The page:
The United Kingdom has eased its travel warning to Dominica after the passage of Hurricane Maria, saying it no longer advised against all but essential visits to the island.
However, the Foreign and Commonwealth Office (FCO) warned British citizens that if they are planning to travel to Dominica, they should be aware that the “environment remains challenging.”
“Supply of electricity and mains water is still being restored outside the capital and some roads remain difficult to navigate safely; hotels have reopened but accommodation options remain limited; you should confirm your accommodation before you travel,” the FCO said in a statement.
The statement said local communications and access are improving, and public and private sector businesses have reopened.
“Most main roads in Dominica have been cleared, although extreme and heightened care is needed when navigating some roads affected by the hurricane,” the FCO stated. “Commercial flights are now operating from the airport and ferry options are also available.”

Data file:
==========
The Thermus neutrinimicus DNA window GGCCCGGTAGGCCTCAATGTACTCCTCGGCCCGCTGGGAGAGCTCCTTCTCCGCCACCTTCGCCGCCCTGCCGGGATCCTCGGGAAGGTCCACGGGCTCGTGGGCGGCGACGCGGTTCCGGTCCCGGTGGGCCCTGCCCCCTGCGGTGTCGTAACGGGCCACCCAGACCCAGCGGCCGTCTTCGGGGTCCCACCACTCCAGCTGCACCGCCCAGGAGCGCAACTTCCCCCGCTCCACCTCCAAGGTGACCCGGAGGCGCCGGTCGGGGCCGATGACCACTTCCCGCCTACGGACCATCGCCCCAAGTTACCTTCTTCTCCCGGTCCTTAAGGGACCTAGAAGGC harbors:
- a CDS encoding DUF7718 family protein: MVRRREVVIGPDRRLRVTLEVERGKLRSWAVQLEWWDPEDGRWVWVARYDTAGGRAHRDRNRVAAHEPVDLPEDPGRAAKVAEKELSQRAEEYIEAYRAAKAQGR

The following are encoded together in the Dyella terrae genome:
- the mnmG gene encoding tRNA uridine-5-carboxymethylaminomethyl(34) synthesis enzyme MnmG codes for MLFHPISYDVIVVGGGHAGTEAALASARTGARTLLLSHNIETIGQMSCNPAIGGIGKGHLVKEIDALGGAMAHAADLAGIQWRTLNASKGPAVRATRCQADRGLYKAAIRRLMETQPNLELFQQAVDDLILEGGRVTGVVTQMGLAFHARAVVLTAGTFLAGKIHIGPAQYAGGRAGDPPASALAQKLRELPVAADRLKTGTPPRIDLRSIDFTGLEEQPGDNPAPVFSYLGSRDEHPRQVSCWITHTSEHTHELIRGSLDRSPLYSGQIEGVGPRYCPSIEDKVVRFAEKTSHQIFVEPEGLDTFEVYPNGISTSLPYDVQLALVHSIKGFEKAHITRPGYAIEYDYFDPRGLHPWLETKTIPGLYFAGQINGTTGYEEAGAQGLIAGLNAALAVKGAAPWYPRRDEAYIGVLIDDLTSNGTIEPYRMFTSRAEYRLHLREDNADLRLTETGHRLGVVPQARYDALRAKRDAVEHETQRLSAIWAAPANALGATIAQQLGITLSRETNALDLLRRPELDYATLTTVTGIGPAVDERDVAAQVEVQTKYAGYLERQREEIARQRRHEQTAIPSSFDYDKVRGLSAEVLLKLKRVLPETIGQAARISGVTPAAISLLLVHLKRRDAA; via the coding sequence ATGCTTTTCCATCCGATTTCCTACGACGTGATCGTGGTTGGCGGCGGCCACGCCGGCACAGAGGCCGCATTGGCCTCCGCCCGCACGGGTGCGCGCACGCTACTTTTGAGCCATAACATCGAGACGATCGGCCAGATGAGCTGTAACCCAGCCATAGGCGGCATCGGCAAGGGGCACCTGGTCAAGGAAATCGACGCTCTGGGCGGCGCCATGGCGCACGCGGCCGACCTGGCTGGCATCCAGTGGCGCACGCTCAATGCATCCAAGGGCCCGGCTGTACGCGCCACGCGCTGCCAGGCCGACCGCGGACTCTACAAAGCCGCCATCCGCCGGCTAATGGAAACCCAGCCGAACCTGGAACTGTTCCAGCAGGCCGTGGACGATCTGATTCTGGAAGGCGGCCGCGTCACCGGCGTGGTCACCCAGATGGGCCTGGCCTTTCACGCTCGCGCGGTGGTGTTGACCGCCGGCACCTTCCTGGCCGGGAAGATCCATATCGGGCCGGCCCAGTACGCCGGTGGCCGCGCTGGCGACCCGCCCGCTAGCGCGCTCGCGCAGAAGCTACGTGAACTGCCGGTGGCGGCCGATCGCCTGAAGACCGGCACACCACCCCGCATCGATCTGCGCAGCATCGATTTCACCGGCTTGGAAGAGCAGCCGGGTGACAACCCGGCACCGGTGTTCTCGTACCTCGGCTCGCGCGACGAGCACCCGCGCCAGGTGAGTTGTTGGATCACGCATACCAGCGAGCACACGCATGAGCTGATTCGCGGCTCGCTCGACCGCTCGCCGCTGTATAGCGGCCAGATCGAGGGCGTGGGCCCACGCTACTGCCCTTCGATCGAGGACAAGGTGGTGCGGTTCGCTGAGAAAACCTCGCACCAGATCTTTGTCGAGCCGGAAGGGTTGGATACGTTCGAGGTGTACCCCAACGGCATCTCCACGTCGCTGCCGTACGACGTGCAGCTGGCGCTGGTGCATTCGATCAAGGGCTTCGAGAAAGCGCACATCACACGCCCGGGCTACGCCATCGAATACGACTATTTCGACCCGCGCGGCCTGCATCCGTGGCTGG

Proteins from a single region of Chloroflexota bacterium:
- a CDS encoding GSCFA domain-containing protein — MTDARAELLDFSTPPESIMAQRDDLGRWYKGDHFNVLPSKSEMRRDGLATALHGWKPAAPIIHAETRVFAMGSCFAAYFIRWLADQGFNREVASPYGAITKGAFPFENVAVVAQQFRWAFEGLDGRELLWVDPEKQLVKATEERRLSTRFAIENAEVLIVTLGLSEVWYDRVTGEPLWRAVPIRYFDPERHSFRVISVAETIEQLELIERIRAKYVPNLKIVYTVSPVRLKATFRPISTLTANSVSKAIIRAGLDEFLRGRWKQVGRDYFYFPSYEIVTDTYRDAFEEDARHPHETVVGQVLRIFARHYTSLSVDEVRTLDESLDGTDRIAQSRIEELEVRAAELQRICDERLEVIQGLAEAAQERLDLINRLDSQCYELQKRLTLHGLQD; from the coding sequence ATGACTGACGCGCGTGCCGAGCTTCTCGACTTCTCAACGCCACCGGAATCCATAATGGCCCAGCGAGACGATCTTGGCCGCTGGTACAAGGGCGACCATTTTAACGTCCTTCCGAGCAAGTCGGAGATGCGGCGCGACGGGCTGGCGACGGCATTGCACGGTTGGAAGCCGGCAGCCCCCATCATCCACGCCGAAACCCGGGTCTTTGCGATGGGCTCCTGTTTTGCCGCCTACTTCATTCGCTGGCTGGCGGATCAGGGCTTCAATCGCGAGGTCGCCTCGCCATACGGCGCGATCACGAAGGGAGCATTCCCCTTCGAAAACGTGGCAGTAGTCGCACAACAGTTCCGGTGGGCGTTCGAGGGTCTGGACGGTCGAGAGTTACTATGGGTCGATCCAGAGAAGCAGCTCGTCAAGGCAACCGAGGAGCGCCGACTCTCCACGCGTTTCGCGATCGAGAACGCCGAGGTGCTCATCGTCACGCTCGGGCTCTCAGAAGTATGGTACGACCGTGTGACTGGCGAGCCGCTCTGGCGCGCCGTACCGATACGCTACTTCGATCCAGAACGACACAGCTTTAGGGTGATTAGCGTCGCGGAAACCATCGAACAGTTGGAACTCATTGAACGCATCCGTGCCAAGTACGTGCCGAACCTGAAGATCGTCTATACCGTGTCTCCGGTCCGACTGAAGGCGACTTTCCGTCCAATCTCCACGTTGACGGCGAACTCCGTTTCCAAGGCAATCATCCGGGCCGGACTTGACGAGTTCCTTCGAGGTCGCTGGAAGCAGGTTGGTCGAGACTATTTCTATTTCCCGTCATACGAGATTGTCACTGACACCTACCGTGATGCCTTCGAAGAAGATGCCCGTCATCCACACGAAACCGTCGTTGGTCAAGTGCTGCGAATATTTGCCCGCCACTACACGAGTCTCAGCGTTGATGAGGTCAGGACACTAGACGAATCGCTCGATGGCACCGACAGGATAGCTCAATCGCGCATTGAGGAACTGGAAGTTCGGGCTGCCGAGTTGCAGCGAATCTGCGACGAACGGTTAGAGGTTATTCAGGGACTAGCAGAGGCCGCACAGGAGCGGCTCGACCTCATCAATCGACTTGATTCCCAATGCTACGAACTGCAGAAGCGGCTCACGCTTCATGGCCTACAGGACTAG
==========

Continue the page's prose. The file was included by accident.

The FCO told British citizens that if they are in Dominica, they should exercise caution “and follow the advice of the local authorities.”
“While the security situation on Dominica has improved, particularly in the Roseau area, a daily curfew from 10pm to 6am remains in place,” the statement said. “There is no British High Commission in Dominica. If you need consular assistance, contact the British High Commission in Barbados. The Government of Dominica has also set up hotlines at the Emergency Operation Centre (EOC) for the general public to register their queries, concerns and seek clarification on all matters in regards to post-Hurricane Maria efforts.”